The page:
“What took place in Minneapolis earlier this week is absolutely reprehensible and tarnishes the bade nationwide, including here in Chicago. I want to make it clear that this behavior is not acceptable in Chicago, will not be tolerated under my command and quite frankly has no place in law enforcement anywhere," Brown said.

He said the department has been working to "develop authentic relationships and restore trust with our communities" and that incidents like this "certainly make our jobs more difficult."

“These actions are not reflective of the overwhelming amount of officers committed to constitutional policing nationwide. Any officer who abuses their power or stands by and allows it to happen does not deserve to wear the badge, period," Brown said in the statement.

5:08 p.m. ET, May 28, 2020

Trump says footage of Floyd's death is "a very shocking sight"

From CNN's Sarah Westwood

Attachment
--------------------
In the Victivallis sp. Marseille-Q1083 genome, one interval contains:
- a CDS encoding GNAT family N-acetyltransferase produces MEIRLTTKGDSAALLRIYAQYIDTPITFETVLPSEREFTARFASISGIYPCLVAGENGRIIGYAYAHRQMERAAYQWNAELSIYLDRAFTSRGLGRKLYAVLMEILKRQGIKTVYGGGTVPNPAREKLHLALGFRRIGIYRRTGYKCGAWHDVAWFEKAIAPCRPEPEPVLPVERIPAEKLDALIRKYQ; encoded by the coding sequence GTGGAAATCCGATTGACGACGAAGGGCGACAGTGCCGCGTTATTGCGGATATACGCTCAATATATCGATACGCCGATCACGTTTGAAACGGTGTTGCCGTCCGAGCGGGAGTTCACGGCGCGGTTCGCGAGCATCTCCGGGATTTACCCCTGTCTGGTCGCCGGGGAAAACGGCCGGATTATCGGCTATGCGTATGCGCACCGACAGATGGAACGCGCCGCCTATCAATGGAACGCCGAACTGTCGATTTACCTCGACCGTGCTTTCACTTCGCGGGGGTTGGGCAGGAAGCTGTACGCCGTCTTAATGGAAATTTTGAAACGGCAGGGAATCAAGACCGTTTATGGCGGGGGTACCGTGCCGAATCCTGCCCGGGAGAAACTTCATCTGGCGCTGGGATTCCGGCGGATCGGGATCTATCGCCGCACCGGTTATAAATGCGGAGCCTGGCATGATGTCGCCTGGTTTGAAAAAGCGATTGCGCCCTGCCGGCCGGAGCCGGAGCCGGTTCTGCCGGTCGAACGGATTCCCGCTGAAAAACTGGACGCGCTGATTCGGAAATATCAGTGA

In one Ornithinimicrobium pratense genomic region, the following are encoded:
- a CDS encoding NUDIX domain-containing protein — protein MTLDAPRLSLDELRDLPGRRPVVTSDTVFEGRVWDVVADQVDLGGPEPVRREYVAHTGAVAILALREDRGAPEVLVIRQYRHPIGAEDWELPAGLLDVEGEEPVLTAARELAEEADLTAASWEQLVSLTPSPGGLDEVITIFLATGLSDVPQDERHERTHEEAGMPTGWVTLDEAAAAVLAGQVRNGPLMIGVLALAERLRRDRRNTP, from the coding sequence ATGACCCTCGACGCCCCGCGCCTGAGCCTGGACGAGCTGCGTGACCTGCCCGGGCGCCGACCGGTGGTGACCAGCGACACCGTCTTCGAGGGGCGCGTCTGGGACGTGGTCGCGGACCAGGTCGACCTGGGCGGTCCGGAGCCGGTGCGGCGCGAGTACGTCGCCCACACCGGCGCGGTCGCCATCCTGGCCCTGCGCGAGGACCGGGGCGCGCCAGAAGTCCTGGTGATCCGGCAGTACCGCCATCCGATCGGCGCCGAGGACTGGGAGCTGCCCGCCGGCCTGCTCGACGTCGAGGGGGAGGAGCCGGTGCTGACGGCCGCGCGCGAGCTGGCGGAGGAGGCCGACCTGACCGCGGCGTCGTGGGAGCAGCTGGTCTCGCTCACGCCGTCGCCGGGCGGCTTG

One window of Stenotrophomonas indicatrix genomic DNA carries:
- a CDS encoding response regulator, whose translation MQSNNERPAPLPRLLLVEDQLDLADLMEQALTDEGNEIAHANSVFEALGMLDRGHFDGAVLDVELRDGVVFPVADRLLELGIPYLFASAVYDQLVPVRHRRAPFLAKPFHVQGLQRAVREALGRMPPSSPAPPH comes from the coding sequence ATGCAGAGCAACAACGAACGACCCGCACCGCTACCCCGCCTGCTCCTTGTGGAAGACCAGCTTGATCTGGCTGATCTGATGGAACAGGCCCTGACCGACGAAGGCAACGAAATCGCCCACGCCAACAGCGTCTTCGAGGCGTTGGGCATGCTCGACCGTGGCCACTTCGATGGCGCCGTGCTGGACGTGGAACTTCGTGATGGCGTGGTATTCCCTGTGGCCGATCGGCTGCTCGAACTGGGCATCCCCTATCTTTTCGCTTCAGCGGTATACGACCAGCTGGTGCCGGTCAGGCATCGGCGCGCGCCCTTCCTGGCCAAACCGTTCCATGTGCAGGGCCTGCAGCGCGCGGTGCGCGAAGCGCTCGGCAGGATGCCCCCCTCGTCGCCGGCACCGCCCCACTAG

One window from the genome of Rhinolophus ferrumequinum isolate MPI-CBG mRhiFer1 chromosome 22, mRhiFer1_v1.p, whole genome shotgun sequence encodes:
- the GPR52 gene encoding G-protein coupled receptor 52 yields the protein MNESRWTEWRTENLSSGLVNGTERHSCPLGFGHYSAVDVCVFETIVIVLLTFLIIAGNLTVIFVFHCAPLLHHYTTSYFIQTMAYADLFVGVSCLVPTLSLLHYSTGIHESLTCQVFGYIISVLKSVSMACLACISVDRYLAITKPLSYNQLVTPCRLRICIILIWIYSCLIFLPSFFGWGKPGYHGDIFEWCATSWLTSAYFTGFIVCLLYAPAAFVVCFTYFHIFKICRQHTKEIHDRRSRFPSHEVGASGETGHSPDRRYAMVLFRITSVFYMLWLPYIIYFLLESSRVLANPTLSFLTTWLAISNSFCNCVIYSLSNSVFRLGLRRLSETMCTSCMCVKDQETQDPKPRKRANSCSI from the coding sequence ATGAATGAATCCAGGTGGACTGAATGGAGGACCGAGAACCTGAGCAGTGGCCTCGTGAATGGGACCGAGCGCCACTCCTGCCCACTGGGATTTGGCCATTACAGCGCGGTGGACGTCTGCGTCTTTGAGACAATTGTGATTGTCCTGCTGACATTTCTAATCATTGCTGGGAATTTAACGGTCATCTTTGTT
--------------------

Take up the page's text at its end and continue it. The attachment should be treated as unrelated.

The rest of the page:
President Donald Trump speaks in the Oval Office of the White House on May 28 in Washington.
President Donald Trump speaks in the Oval Office of the White House on May 28 in Washington. Evan Vucci/AP

President Trump said he feels “very, very badly” for what happened to George Floyd, but said he has not yet spoken with Floyd’s family.

“That’s a very shocking sight,” Trump said of the footage of Floyd’s death at the hands of Minneapolis police officers. “I saw it last night and I didn’t like it,” he said, adding that the it was a “very, very bad thing that I saw.”

Trump said he and Attorney General Bill Barr had been discussing the case before reporters arrived. 

“We’re very much involved,” Trump said. He noted federal authorities would “take a very strong look” at what happened, but he declined to say whether he believes the officers involved should be charged with murder. 

He was speaking to reporters in the Oval Office ahead of signing a social media executive order.

Earlier this afternoon, press secretary Kayleigh McEnany told reporters the President received a briefing on the Floyd case from Attorney General Bill Barr and the FBI Deputy Director David Bowdich.